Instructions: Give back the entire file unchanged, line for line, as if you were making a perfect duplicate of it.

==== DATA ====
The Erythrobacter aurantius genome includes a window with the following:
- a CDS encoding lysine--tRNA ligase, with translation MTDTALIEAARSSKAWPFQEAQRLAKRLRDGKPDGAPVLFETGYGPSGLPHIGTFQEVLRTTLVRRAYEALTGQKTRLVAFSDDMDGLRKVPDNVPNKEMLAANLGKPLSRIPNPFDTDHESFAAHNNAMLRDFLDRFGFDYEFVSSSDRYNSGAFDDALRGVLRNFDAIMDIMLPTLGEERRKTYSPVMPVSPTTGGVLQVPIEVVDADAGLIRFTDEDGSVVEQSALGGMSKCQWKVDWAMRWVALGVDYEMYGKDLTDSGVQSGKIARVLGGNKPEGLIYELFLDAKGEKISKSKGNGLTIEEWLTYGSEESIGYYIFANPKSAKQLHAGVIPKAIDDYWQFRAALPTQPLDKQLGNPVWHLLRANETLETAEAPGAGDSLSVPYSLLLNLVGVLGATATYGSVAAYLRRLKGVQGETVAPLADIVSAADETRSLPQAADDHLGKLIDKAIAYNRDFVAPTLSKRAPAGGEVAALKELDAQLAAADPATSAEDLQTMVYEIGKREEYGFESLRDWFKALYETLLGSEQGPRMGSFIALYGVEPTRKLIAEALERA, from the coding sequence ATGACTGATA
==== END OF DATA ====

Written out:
The Erythrobacter aurantius genome includes a window with the following:
- a CDS encoding lysine--tRNA ligase, with translation MTDTALIEAARSSKAWPFQEAQRLAKRLRDGKPDGAPVLFETGYGPSGLPHIGTFQEVLRTTLVRRAYEALTGQKTRLVAFSDDMDGLRKVPDNVPNKEMLAANLGKPLSRIPNPFDTDHESFAAHNNAMLRDFLDRFGFDYEFVSSSDRYNSGAFDDALRGVLRNFDAIMDIMLPTLGEERRKTYSPVMPVSPTTGGVLQVPIEVVDADAGLIRFTDEDGSVVEQSALGGMSKCQWKVDWAMRWVALGVDYEMYGKDLTDSGVQSGKIARVLGGNKPEGLIYELFLDAKGEKISKSKGNGLTIEEWLTYGSEESIGYYIFANPKSAKQLHAGVIPKAIDDYWQFRAALPTQPLDKQLGNPVWHLLRANETLETAEAPGAGDSLSVPYSLLLNLVGVLGATATYGSVAAYLRRLKGVQGETVAPLADIVSAADETRSLPQAADDHLGKLIDKAIAYNRDFVAPTLSKRAPAGGEVAALKELDAQLAAADPATSAEDLQTMVYEIGKREEYGFESLRDWFKALYETLLGSEQGPRMGSFIALYGVEPTRKLIAEALERA, from the coding sequence ATGACTGATA